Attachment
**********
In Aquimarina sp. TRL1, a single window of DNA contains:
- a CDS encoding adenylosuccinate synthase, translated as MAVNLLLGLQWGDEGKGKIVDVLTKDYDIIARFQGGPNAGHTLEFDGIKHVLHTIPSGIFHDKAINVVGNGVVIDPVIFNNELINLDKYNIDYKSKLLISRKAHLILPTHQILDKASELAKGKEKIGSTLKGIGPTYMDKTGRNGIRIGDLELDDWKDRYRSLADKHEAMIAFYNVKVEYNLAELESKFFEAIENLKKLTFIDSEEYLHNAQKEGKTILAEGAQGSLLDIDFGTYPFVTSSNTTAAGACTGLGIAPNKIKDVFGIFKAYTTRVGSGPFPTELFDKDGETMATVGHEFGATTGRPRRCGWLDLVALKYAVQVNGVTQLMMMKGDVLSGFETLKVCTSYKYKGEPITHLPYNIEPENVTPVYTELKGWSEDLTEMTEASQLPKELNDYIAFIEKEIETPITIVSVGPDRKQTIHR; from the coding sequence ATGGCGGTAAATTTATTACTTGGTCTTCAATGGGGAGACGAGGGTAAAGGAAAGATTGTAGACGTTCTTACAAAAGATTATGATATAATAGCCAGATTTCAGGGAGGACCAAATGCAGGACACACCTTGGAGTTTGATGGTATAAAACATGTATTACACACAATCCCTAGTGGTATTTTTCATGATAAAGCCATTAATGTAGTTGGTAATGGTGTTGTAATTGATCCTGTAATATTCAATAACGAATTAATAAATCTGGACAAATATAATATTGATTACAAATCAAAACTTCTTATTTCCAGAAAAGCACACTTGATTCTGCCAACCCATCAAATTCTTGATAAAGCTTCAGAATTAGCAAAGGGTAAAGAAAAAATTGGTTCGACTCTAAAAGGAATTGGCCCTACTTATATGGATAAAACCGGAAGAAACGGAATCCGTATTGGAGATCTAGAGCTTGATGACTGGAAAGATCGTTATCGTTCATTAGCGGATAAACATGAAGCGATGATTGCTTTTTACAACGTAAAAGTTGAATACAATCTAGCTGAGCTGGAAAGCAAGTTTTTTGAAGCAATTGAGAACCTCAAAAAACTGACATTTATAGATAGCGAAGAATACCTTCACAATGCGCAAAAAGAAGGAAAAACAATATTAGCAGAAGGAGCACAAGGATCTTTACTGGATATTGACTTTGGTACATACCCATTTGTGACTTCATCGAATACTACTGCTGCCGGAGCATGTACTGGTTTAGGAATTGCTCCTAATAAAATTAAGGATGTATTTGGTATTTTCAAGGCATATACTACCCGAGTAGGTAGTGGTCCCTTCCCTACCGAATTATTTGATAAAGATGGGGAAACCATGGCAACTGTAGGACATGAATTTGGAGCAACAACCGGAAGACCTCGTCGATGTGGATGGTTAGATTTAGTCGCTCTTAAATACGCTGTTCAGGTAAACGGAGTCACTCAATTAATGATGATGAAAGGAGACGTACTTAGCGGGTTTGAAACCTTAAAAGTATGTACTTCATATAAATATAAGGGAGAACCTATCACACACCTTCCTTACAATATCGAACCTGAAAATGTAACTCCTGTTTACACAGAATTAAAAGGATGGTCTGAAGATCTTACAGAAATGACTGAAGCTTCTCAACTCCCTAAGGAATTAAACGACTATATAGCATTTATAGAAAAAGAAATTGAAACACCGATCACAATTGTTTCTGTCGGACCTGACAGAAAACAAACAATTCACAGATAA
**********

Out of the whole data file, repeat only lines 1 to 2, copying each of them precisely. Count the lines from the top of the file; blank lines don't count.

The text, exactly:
In Aquimarina sp. TRL1, a single window of DNA contains:
- a CDS encoding adenylosuccinate synthase, translated as MAVNLLLGLQWGDEGKGKIVDVLTKDYDIIARFQGGPNAGHTLEFDGIKHVLHTIPSGIFHDKAINVVGNGVVIDPVIFNNELINLDKYNIDYKSKLLISRKAHLILPTHQILDKASELAKGKEKIGSTLKGIGPTYMDKTGRNGIRIGDLELDDWKDRYRSLADKHEAMIAFYNVKVEYNLAELESKFFEAIENLKKLTFIDSEEYLHNAQKEGKTILAEGAQGSLLDIDFGTYPFVTSSNTTAAGACTGLGIAPNKIKDVFGIFKAYTTRVGSGPFPTELFDKDGETMATVGHEFGATTGRPRRCGWLDLVALKYAVQVNGVTQLMMMKGDVLSGFETLKVCTSYKYKGEPITHLPYNIEPENVTPVYTELKGWSEDLTEMTEASQLPKELNDYIAFIEKEIETPITIVSVGPDRKQTIHR; from the coding sequence ATGGCGGTAAATTTATTACTTGGTCTTCAATGGGGAGACGAGGGTAAAGGAAAGATTGTAGACGTTCTTACAAAAGATTATGATATAATAGCCAGATTTCAGGGAGGACCAAATGCAGGACACACCTTGGAGTTTGATGGTATAAAACATGTATTACACACAATCCCTAGTGGTATTTTTCATGATAAAGCCATTAATGTAGTTGGTAATGGTGTTGTAATTGATCCTGTAATATTCAATAACGAATTAATAAATCTGGACAAATATAATATTGATTACAAATCAAAACTTCTTATTTCCAGAAAAGCACACTTGATTCTGCCAACCCATCAAATTCTTGATAAAGCTTCAGAATTAGCAAAGGGTAAAGAAAAAATTGGTTCGACTCTAAAAGGAATTGGCCCTACTTATATGGATAAAACCGGAAGAAACGGAATCCGTATTGGAGATCTAGAGCTTGATGACTGGAAAGATCGTTATCGTTCATTAGCGGATAAACATGAAGCGATGATTGCTTTTTACAACGTAAAAGTTGAATACAATCTAGCTGAGCTGGAAAGCAAGTTTTTTGAAGCAATTGAGAACCTCAAAAAACTGACATTTATAGATAGCGAAGAATACCTTCACAATGCGCAAAAAGAAGGAAAAACAATATTAGCAGAAGGAGCACAAGGATCTTTACTGGATATTGACTTTGGTACATACCCATTTGTGACTTCATCGAATACTACTGCTGCCGGAGCATGTACTGGTTTAGGAATTGCTCCTAATAAAATTAAGGATGTATTTGGTATTTTCAAGGCATATACTACCCGAGTAGGTAGTGGTCCCTTCCCTACCGAATTATTTGATAAAGATGGGGAAACCATGGCAACTGTAGGACATGAATTTGGAGCAACAACCGGAAGACCTCGTCGATGTGGATGGTTAGATTTAGTCGCTCTTAAATACGCTGTTCAGGTAAACGGAGTCACTCAATTAATGATGATGAAAGGAGACGTACTTAGCGGGTTTGAAACCTTAAAAGTATGTACTTCATATAAATATAAGGGAGAACCTATCACACACCTTCCTTACAATATCGAACCTGAAAATGTAACTCCTGTTTACACAGAATTAAAAGGATGGTCTGAAGATCTTACAGAAATGACTGAAGCTTCTCAACTCCCTAAGGAATTAAACGACTATATAGCATTTATAGAAAAAGAAATTGAAACACCGATCACAATTGTTTCTGTCGGACCTGACAGAAAACAAACAATTCACAGATAA